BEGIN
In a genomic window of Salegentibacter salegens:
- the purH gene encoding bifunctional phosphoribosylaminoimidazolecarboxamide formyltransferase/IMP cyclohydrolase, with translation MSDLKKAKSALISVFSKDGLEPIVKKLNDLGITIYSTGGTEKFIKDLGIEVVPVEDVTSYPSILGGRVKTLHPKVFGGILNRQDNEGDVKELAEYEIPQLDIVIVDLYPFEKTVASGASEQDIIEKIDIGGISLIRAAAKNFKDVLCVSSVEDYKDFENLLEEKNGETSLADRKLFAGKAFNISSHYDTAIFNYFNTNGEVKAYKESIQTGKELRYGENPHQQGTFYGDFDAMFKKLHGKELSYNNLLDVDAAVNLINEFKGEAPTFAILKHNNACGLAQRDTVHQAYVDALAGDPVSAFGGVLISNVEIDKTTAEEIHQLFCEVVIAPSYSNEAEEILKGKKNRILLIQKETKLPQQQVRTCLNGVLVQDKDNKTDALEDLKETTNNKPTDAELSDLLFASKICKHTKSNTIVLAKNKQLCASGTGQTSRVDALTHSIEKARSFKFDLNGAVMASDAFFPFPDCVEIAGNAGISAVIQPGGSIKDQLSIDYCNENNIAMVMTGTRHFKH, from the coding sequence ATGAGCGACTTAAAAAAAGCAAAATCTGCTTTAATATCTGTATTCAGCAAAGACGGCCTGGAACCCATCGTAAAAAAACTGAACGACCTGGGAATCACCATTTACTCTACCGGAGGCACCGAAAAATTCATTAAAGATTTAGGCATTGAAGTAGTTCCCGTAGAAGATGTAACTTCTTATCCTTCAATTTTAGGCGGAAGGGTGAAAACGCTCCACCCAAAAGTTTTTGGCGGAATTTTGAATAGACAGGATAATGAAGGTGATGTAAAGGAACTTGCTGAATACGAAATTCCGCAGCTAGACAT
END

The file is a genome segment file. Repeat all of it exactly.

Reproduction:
In a genomic window of Salegentibacter salegens:
- the purH gene encoding bifunctional phosphoribosylaminoimidazolecarboxamide formyltransferase/IMP cyclohydrolase, with translation MSDLKKAKSALISVFSKDGLEPIVKKLNDLGITIYSTGGTEKFIKDLGIEVVPVEDVTSYPSILGGRVKTLHPKVFGGILNRQDNEGDVKELAEYEIPQLDIVIVDLYPFEKTVASGASEQDIIEKIDIGGISLIRAAAKNFKDVLCVSSVEDYKDFENLLEEKNGETSLADRKLFAGKAFNISSHYDTAIFNYFNTNGEVKAYKESIQTGKELRYGENPHQQGTFYGDFDAMFKKLHGKELSYNNLLDVDAAVNLINEFKGEAPTFAILKHNNACGLAQRDTVHQAYVDALAGDPVSAFGGVLISNVEIDKTTAEEIHQLFCEVVIAPSYSNEAEEILKGKKNRILLIQKETKLPQQQVRTCLNGVLVQDKDNKTDALEDLKETTNNKPTDAELSDLLFASKICKHTKSNTIVLAKNKQLCASGTGQTSRVDALTHSIEKARSFKFDLNGAVMASDAFFPFPDCVEIAGNAGISAVIQPGGSIKDQLSIDYCNENNIAMVMTGTRHFKH, from the coding sequence ATGAGCGACTTAAAAAAAGCAAAATCTGCTTTAATATCTGTATTCAGCAAAGACGGCCTGGAACCCATCGTAAAAAAACTGAACGACCTGGGAATCACCATTTACTCTACCGGAGGCACCGAAAAATTCATTAAAGATTTAGGCATTGAAGTAGTTCCCGTAGAAGATGTAACTTCTTATCCTTCAATTTTAGGCGGAAGGGTGAAAACGCTCCACCCAAAAGTTTTTGGCGGAATTTTGAATAGACAGGATAATGAAGGTGATGTAAAGGAACTTGCTGAATACGAAATTCCGCAGCTAGACAT